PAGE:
According to the National Science Foundation, black men and women, who are 12% of the general population, make up just 5% of working engineers—this despite affirmative action programs and numerous other efforts over the years to recruit minorities into engineering programs in colleges and universities. How dramatic increases in a very short period can happen now remains unexplained.
As for American medicine, it’s been a very long time since it was a white male preserve, as just about any visit to a large urban hospital, with their many Filipino and Indian physicians both male and female, will show.
For several years now, more women have been accepted to medical schools than men, but while the number of blacks going to medical school has also increased, only 5% of physicians in the country are black or African American.
This is the case even though black students are now accepted into medical school at almost the same rate as whites, 41% of black applicants compared to 45% of whites. Medical schools, like other professional schools, have, moreover, been eager to increase these numbers for years, so that blacks, whites, and Asians are already being admitted under different criteria.
In 2018, Princeton Review reports, blacks accepted at medical schools scored an average 505.7 on the MCAT, the standardized med school admission test—putting them in the 69th percentile of all test-takers. By comparison, the average score for admitted whites was 512.2 (the 86th percentile) and 513.8 for Asians. Average undergraduate GPAs: 3.53 for blacks, 3.77 for both whites and Asians.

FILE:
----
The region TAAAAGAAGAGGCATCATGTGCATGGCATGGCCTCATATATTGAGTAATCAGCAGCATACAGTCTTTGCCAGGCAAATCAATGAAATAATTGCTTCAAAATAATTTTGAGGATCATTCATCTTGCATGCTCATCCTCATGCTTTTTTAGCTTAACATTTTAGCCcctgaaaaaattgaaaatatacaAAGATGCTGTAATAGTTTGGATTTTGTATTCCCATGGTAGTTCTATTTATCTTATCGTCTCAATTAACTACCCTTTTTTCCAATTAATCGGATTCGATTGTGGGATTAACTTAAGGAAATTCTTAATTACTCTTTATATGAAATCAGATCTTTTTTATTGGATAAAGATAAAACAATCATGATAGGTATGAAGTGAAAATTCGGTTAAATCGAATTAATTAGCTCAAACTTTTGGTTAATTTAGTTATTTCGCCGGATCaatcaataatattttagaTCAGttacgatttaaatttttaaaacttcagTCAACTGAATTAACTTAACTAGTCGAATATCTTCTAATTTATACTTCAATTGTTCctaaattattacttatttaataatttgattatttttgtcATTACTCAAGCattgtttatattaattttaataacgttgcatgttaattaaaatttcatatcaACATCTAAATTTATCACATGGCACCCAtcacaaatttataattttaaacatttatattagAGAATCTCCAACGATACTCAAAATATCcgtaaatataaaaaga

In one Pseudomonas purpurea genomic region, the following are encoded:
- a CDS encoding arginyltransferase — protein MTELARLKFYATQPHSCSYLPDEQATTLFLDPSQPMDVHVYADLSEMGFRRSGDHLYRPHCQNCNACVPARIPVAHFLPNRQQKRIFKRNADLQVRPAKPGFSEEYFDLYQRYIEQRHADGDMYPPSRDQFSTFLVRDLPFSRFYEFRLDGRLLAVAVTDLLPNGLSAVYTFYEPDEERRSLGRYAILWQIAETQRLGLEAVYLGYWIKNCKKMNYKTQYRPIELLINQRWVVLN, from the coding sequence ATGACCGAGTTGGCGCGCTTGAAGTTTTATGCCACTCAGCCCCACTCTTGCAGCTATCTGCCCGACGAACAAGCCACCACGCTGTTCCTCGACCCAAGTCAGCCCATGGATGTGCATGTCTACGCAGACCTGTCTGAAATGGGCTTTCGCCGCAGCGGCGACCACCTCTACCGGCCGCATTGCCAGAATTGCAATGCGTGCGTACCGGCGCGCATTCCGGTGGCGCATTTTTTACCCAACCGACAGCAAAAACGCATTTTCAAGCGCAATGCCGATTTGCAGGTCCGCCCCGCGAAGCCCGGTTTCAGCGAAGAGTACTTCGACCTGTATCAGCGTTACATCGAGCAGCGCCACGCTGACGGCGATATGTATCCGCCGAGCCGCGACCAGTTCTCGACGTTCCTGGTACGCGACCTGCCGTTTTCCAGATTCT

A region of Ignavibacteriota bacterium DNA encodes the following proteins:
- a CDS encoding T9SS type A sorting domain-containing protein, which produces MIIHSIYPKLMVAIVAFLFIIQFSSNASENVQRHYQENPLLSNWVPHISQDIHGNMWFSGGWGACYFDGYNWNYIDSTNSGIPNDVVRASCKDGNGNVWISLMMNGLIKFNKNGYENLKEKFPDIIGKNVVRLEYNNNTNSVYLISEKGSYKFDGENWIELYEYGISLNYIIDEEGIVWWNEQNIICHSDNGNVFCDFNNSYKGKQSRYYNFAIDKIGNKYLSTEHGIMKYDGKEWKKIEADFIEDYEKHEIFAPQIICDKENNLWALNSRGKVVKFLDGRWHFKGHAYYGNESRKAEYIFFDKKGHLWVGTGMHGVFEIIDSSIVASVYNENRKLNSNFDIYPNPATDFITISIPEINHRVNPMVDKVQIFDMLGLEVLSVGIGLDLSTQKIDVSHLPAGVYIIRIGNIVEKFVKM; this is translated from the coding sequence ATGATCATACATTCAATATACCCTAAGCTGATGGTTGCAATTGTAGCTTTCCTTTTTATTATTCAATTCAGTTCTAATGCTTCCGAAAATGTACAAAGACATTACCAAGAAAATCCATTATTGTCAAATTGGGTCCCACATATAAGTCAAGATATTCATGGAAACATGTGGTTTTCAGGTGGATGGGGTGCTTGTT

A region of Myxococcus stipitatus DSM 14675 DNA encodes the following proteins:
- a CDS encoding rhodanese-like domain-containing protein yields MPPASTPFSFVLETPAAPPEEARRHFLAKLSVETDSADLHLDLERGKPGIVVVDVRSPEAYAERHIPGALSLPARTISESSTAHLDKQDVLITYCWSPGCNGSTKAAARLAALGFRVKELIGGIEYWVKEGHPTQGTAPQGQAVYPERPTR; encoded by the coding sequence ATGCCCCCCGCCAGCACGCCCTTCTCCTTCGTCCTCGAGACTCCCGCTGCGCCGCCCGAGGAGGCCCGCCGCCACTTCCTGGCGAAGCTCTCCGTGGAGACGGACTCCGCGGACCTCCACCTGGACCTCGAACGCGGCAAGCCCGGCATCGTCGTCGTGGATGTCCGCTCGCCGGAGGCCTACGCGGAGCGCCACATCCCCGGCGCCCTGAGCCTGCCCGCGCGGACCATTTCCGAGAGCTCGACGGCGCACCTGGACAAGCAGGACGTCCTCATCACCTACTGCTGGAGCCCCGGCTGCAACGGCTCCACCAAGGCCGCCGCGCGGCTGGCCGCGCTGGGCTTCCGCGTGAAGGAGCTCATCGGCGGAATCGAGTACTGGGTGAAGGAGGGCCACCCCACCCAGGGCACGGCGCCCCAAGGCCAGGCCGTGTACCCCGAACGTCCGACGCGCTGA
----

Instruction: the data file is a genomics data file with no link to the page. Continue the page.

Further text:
The Strategic Plan offers no concrete suggestions for further increasing the number of blacks in medical school, and it makes no analysis of whether it’s even possible to do that.
Is there a pool of qualified candidates that, somehow, is not being considered? Should medical school admission committees admit some of the applicants rejected in the past, even though that would increase the gap in test scores and GPAs between them and other students? Will teaching critical race theory to existing medical students increase minority representation?
Asked about medical school admissions, Harmon pointed to studies showing that medical students with “midrange” scores on the MCAT “mostly succeed in medical school,” though “there is a tendency to overlook these applicants in favor of those with higher scores.”
The authors of the studies argue that admitting students with lower MCAT scores would “diversify the physician workforce.” But given that black students are already being admitted at a significantly lower standard, at least as defined by MCAT, than whites and Asians, how much lower can the standard go? The studies give no answer to that question.
The American Medical Association plan also fails to address the question of principle raised by applying different standards to different groups. Is it fair to effectively prevent some qualified individuals from becoming doctors because their gender or race requires them to score higher than other genders or races? It’s the same question that applies to the different standards applied to Asians, compared to both whites and blacks, in school admissions, a matter that is the subject of several lawsuits.